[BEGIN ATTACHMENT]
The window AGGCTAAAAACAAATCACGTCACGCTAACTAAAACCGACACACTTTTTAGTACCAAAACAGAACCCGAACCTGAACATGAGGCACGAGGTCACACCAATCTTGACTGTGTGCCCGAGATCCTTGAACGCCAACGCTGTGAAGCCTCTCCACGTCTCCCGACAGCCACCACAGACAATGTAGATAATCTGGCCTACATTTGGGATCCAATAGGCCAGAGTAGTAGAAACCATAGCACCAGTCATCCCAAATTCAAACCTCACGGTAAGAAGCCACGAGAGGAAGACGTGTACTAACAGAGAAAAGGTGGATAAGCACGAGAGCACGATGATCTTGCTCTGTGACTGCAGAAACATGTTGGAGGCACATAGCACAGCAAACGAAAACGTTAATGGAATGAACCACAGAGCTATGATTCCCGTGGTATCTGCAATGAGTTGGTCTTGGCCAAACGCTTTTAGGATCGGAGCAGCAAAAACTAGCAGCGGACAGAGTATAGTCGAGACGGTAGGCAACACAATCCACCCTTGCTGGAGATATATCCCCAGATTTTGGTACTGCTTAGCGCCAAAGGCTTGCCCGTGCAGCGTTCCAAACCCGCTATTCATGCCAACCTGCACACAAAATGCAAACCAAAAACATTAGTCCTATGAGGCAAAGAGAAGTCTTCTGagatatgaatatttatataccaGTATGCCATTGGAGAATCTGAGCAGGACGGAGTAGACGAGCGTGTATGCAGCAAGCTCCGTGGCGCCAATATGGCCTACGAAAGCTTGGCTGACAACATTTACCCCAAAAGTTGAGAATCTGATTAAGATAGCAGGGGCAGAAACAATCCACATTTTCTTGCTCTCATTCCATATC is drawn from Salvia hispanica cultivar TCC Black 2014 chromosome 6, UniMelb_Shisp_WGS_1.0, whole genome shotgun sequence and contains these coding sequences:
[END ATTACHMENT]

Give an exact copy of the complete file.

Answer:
The window AGGCTAAAAACAAATCACGTCACGCTAACTAAAACCGACACACTTTTTAGTACCAAAACAGAACCCGAACCTGAACATGAGGCACGAGGTCACACCAATCTTGACTGTGTGCCCGAGATCCTTGAACGCCAACGCTGTGAAGCCTCTCCACGTCTCCCGACAGCCACCACAGACAATGTAGATAATCTGGCCTACATTTGGGATCCAATAGGCCAGAGTAGTAGAAACCATAGCACCAGTCATCCCAAATTCAAACCTCACGGTAAGAAGCCACGAGAGGAAGACGTGTACTAACAGAGAAAAGGTGGATAAGCACGAGAGCACGATGATCTTGCTCTGTGACTGCAGAAACATGTTGGAGGCACATAGCACAGCAAACGAAAACGTTAATGGAATGAACCACAGAGCTATGATTCCCGTGGTATCTGCAATGAGTTGGTCTTGGCCAAACGCTTTTAGGATCGGAGCAGCAAAAACTAGCAGCGGACAGAGTATAGTCGAGACGGTAGGCAACACAATCCACCCTTGCTGGAGATATATCCCCAGATTTTGGTACTGCTTAGCGCCAAAGGCTTGCCCGTGCAGCGTTCCAAACCCGCTATTCATGCCAACCTGCACACAAAATGCAAACCAAAAACATTAGTCCTATGAGGCAAAGAGAAGTCTTCTGagatatgaatatttatataccaGTATGCCATTGGAGAATCTGAGCAGGACGGAGTAGACGAGCGTGTATGCAGCAAGCTCCGTGGCGCCAATATGGCCTACGAAAGCTTGGCTGACAACATTTACCCCAAAAGTTGAGAATCTGATTAAGATAGCAGGGGCAGAAACAATCCACATTTTCTTGCTCTCATTCCATATC is drawn from Salvia hispanica cultivar TCC Black 2014 chromosome 6, UniMelb_Shisp_WGS_1.0, whole genome shotgun sequence and contains these coding sequences: